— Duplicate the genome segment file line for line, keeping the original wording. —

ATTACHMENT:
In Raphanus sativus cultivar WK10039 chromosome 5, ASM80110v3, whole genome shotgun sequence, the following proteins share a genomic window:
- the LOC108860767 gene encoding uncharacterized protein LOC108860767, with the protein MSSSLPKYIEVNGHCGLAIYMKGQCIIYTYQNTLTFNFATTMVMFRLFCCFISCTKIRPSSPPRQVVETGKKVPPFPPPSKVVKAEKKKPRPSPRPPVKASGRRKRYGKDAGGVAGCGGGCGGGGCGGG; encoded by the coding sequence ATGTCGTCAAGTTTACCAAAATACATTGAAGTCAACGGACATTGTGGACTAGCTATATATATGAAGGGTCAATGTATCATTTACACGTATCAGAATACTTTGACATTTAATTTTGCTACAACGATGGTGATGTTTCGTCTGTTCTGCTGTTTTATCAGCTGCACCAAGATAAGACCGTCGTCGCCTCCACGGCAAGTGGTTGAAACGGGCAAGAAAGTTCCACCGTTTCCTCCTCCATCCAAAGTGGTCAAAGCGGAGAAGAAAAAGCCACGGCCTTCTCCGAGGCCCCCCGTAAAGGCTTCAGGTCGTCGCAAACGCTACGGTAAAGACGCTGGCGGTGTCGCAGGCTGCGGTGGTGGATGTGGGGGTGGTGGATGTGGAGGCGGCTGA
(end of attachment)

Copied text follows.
In Raphanus sativus cultivar WK10039 chromosome 5, ASM80110v3, whole genome shotgun sequence, the following proteins share a genomic window:
- the LOC108860767 gene encoding uncharacterized protein LOC108860767, with the protein MSSSLPKYIEVNGHCGLAIYMKGQCIIYTYQNTLTFNFATTMVMFRLFCCFISCTKIRPSSPPRQVVETGKKVPPFPPPSKVVKAEKKKPRPSPRPPVKASGRRKRYGKDAGGVAGCGGGCGGGGCGGG; encoded by the coding sequence ATGTCGTCAAGTTTACCAAAATACATTGAAGTCAACGGACATTGTGGACTAGCTATATATATGAAGGGTCAATGTATCATTTACACGTATCAGAATACTTTGACATTTAATTTTGCTACAACGATGGTGATGTTTCGTCTGTTCTGCTGTTTTATCAGCTGCACCAAGATAAGACCGTCGTCGCCTCCACGGCAAGTGGTTGAAACGGGCAAGAAAGTTCCACCGTTTCCTCCTCCATCCAAAGTGGTCAAAGCGGAGAAGAAAAAGCCACGGCCTTCTCCGAGGCCCCCCGTAAAGGCTTCAGGTCGTCGCAAACGCTACGGTAAAGACGCTGGCGGTGTCGCAGGCTGCGGTGGTGGATGTGGGGGTGGTGGATGTGGAGGCGGCTGA